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The Meddler

June 1, 2016
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This film has much to recommend.  Written and directed by Lorene Scafaria and partly based on her own – as well as her mother’s – experience after her father’s death, the movie is real, has depth, and is often very funny.  It is an “up-close and personal” movie about grief and loss.

Marnie Minervini’s (Susan Sarandon) dearly beloved husband, Joe, has passed away about two years prior to when the film begins.  She hasn’t fully grieved his death, and, as a maladaptive way of coping, she is excessively involved in her daughter Lori’s (Rose Byrne) life – and even in the lives of near strangers – to avoid fully facing her own pain.

Lori has not only lost her father, but also recently broke up with her boyfriend.  She is depressed and has socially withdrawn and isolated herself from her friends.  She can’t handle her mother’s excessive dependence on her. Lori’s depression has stifled her creativity, and she is having trouble completing the script for her TV pilot.

Marnie is still beautiful and two men are very interested in her, one of them ex-cop ‘Zipper’ (J.K. Simmons).  Marnie, however, is now terrified of intimacy and closeness, and is unable to move on due to her incomplete bereavement.

Sarandon excels, capturing Marnie’s pain and her struggle to become whole again.  Byrne and Simmons have much smaller roles, but they are terrific too.

If I was a meddler, I’d tell you to SEE IT!

This film has much to recommend.  Written and directed by Lorene Scafaria and partly based on her own - as well as her mother's - experience after her father's death, the movie is real, has depth, and is often very funny.  It is an "up-close and personal" movie about grief and loss. Marnie Minervini's (Susan Sarandon) dearly beloved husband, Joe, has passed away about two years prior to when the film begins.  She hasn't fully grieved his death, and, as a maladaptive way of coping, she is excessively involved in her daughter Lori's (Rose Byrne) life - and even in the lives of near strangers - to avoid fully facing her own pain. Lori has not only lost her father, but also recently broke up with her boyfriend.  She is depressed and has socially withdrawn and isolated herself from her friends.  She can't handle her mother's excessive dependence on her. Lori's depression has stifled her creativity, and she is having trouble completing the script for her TV pilot. Marnie is still beautiful and two men are very interested in her, one of them ex-cop 'Zipper' (J.K. Simmons).  Marnie, however, is now terrified of intimacy and closeness, and is unable to move on due to her incomplete bereavement. Sarandon excels, capturing Marnie's pain and her struggle to become whole again.  Byrne and Simmons have much smaller roles, but they are terrific too. If I was a meddler, I'd tell you to SEE IT!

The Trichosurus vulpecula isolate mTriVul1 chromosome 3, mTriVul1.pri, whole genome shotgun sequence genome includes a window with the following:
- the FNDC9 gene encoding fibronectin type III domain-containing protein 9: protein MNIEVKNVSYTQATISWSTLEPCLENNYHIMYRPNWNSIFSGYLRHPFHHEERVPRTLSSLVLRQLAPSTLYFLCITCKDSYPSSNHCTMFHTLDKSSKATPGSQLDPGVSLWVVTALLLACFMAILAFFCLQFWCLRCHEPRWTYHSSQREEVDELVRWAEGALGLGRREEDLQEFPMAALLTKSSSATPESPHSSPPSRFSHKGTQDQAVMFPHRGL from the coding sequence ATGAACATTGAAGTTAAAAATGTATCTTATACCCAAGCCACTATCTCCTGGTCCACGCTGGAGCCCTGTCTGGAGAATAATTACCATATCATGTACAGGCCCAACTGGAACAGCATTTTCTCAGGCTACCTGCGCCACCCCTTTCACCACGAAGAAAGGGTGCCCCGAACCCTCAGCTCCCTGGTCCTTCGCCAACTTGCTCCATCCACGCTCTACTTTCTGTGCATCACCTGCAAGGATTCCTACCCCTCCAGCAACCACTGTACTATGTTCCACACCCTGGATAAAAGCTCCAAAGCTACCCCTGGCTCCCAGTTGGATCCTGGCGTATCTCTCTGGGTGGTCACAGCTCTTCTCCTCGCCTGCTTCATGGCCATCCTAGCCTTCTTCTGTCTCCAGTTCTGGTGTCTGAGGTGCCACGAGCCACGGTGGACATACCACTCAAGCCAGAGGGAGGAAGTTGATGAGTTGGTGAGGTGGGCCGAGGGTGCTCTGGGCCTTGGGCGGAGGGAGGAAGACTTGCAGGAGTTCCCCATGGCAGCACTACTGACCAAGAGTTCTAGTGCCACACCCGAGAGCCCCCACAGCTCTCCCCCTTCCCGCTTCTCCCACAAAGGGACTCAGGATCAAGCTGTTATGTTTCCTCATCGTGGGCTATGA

7.5

A Warm-Hearted and Funny Film!

Susan Sarandon Shines!
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I have loved the movies ever since I saw “The Wizard of Oz” as a young boy. When Beatle-mania hit the USA, Rock-N-Roll was my greatest passion, but I haven’t enjoyed the current music scene nearly as much over the past 15 years, so that void has been filled by film. In college and med school, I would see movies with my friends and we would stay up late into the night chatting about them. I still love seeing movies with friends and then having dinner to discuss them. This blog evolved out of my desire to tell my movie-loving friends about movies I thought they would enjoy. The blog allows me to do this in a fun way and to reach movie fans everywhere.

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